Homemade Bite: Maple Glazed Spice Doughnuts
Rich maple glaze paired with a pillow-soft cake doughnut. What could be better?
For some reason, the world thinks maple only tastes good in the fall.
Well, I hope you also feel like giving maple off-season love. It’s July, and I decided to revive the flavor that I miss so dearly.
And, what better way to do it than with maple doughnuts? About a year ago, I tried to use yeast dough for maple-glazed doughnuts. Since that resulted in a debacle, I tried cake doughnuts this time. One vital step in making cake doughnuts is that you should always use cake flour instead of all-purpose flour. All-purpose flour will weigh down the dough and give it a very dense, heavy texture. Cake flour is all-purpose flour that has been sifted 10 times, so it’s much finer and gives the dough a light, airy texture.
Instead of using standard cake dough, I decided to spice things up a bit (literally). With the addition of cinnamon, nutmeg, cloves, and brown sugar, the dough achieved its own unique flavor. In fact, these subtle spices actually (by contrast) bring out the deep, rich maple flavor of the glaze. Interestingly, when spicy flavors like cinnamon and nutmeg enter your mouth, you actually become a supertaster--for a quick second--to flavors that contrast the spice. In this case, that contrasting flavors are the maple and sweetness in the glaze, which makes the glaze so delicious.
What made these doughnuts truly great wasn’t the dough, though. It was the glaze. It’s rich maple flavor from both the maple syrup and the maple extract made it one of a kind. I can’t stress enough how essential maple extract is to perfecting this glaze. Without it, you might as well have made any other maple glaze on the Internet.
Plus, the glaze is so simple! All you have to do is melt butter into maple syrup and add sugar and maple extract.
All in all, these doughnuts really blow away all other maple doughnuts I’ve ever tried. And that’s saying something. The spices in the cake in conjunction with the intense maple flavor of the glaze offer a delectable balance of sweetness and zest. I think that’s what makes these doughnuts so great—they’re not just a sugar overload. The different flavors will excite your palate and highlight the strengths of each individual ingredient.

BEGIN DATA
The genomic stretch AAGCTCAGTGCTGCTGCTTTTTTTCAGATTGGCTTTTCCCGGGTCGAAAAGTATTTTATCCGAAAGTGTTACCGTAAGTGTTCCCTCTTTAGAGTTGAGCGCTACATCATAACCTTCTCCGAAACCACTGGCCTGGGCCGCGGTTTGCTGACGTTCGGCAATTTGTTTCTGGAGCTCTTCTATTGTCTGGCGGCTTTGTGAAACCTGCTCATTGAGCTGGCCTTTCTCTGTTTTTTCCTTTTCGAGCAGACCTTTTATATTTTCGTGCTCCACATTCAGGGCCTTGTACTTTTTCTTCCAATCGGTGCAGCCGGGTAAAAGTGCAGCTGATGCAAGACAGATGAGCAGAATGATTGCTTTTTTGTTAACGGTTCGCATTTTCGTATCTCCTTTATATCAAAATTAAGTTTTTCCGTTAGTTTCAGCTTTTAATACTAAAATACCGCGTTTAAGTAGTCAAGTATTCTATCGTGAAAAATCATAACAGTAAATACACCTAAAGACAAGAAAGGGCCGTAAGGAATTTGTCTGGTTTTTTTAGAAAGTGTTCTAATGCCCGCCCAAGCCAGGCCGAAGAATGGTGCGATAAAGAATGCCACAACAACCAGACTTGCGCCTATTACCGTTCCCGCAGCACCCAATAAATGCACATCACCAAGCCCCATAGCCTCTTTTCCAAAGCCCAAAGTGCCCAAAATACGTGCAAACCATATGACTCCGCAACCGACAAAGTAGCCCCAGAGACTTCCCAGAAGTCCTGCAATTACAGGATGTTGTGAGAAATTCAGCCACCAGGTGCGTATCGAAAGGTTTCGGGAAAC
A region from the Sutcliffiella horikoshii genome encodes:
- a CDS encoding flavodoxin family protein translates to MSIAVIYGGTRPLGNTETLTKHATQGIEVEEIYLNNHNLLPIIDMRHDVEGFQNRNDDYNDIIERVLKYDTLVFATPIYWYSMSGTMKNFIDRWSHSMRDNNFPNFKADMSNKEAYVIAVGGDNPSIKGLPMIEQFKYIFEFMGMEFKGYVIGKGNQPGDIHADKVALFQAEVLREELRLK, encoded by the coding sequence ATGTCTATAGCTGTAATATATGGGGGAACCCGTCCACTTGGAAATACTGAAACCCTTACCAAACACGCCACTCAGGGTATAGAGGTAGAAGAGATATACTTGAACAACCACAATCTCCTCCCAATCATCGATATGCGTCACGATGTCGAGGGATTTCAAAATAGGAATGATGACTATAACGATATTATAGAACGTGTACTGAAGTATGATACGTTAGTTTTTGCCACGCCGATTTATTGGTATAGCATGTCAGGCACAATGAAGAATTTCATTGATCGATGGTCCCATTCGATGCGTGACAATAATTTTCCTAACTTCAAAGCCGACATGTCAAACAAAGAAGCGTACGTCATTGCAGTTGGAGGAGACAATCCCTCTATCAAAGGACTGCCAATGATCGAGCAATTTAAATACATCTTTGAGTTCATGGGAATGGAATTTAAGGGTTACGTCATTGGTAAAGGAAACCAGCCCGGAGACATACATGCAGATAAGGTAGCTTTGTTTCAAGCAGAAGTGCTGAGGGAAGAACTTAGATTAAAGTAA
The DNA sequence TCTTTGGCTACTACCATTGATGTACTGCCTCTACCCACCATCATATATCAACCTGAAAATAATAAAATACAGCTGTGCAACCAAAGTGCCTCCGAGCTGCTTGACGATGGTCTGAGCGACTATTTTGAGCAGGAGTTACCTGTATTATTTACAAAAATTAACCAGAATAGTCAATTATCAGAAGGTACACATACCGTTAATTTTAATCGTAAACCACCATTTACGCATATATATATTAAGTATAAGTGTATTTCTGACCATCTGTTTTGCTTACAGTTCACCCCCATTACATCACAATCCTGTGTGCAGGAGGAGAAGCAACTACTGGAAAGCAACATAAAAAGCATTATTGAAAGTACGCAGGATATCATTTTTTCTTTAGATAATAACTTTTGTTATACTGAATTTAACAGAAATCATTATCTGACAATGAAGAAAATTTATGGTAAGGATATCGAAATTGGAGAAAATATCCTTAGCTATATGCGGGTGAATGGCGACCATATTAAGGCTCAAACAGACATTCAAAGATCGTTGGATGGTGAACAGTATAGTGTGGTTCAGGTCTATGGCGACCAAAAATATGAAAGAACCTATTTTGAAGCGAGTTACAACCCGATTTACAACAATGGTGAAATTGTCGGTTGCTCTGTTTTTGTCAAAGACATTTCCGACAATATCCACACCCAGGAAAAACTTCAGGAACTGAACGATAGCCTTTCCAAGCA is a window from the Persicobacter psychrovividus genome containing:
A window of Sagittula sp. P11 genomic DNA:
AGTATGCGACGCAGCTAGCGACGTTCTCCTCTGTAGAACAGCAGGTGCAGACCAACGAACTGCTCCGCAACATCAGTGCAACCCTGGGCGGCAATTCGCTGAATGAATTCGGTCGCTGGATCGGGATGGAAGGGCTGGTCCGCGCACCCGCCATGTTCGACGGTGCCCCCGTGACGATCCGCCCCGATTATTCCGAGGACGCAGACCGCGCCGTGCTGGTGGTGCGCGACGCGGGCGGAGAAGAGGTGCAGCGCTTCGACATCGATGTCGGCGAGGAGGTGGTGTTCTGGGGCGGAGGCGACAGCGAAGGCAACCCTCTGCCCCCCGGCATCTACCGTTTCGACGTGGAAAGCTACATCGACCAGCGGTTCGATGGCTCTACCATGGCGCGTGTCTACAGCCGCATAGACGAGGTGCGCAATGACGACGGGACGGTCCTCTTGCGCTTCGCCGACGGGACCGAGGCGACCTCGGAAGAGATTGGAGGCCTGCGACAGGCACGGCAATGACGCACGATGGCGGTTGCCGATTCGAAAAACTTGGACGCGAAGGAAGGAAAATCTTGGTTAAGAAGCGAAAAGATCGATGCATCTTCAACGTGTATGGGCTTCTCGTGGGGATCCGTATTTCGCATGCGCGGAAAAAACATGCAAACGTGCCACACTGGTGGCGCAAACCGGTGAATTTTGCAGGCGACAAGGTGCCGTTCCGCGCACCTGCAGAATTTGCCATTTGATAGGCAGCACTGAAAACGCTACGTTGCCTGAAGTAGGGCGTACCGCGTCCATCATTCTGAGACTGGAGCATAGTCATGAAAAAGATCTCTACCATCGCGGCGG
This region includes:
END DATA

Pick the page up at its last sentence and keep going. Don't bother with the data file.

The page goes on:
Timing: 45 minutes
Yield: 8 Doughnuts
- 1/2 cup pure maple syrup
- 1 cup sifted confectioners' sugar
- 1/2 teaspoon maple extract *
- 3/4 cup all-purpose flour
- 1/4 cup cake flour
- 1 teaspoon baking powder
- 1/4 teaspoon baking soda
- 1 teaspoon ground cinnamon
- 1/2 teaspoon ground nutmeg
- 1/4 teaspoon ground cloves
- 1/4 teaspoon salt
- 1 large egg
- 1/3 cup packed light brown sugar
- 1/4 cup milk*
- 1/4 cup yogurt*
- 2 Tablespoons unsalted butter, melted
- 1 and 1/2 teaspoons vanilla extract
- 1/4 cup unsalted butter
*Maple extract is not absolutely vital, but it does make a difference. Do your best to get your hands on it.
*I used buttermilk, but you can use anything from fat free to whole milk. You can also use almond milk or coconut milk.
*I used vanilla greek yogurt, but any vanilla or plain yogurt will do (doesn't have to be greek).
In a small saucepan over a low/medium flame, melt the butter and maple syrup together, whisking periodically. Once the butter has melted, remove it from the stove and whisk in the powdered sugar. Next, add the maple extract. Set glaze aside and allow to cool and thicken.
Preheat the oven to 350F degrees. Spray a donut pan with non-stick spray. Set aside.
Whisk the flour, baking powder, baking soda, cinnamon, nutmeg, ground cloves, and salt together in a medium bowl. Set aside. Whisk the egg, brown sugar, milk, and yogurt together until smooth. Add the melted butter and vanilla, and whisk until fully combined. Pour the wet ingredients into the dry ingredients and whisk until just combined. Do not overmix. The batter will be very thick.
Spoon the batter into the donut cavities. You can also pour the batter into a ziplock and cut off a corner to pipe the batter into the donut cavities. The cavities should be 2/3 to 3/4 of the way full.
Bake for 8–10 minutes or whenever the edges are lightly browned and the batter has risen. Allow to cool for ten minutes and move to a wire rack. Bake the remaining donut batter and, once baked, transfer the final round of donuts to the wire rack.
To glaze, firmly hold the donut and dip into the glaze. You should dip each donut twice (because the glaze is so good!). Place the glazed donuts back on a wire rack to let the glaze drip off of them.
Leftovers keep well covered tightly at room temperature for up to 2 days. You may freeze the donuts (glazed or unglazed) for up to 2 months. Thaw overnight in the refrigerator and warm up to your liking.
Recipe Adapted From: Sally's Baking Addiction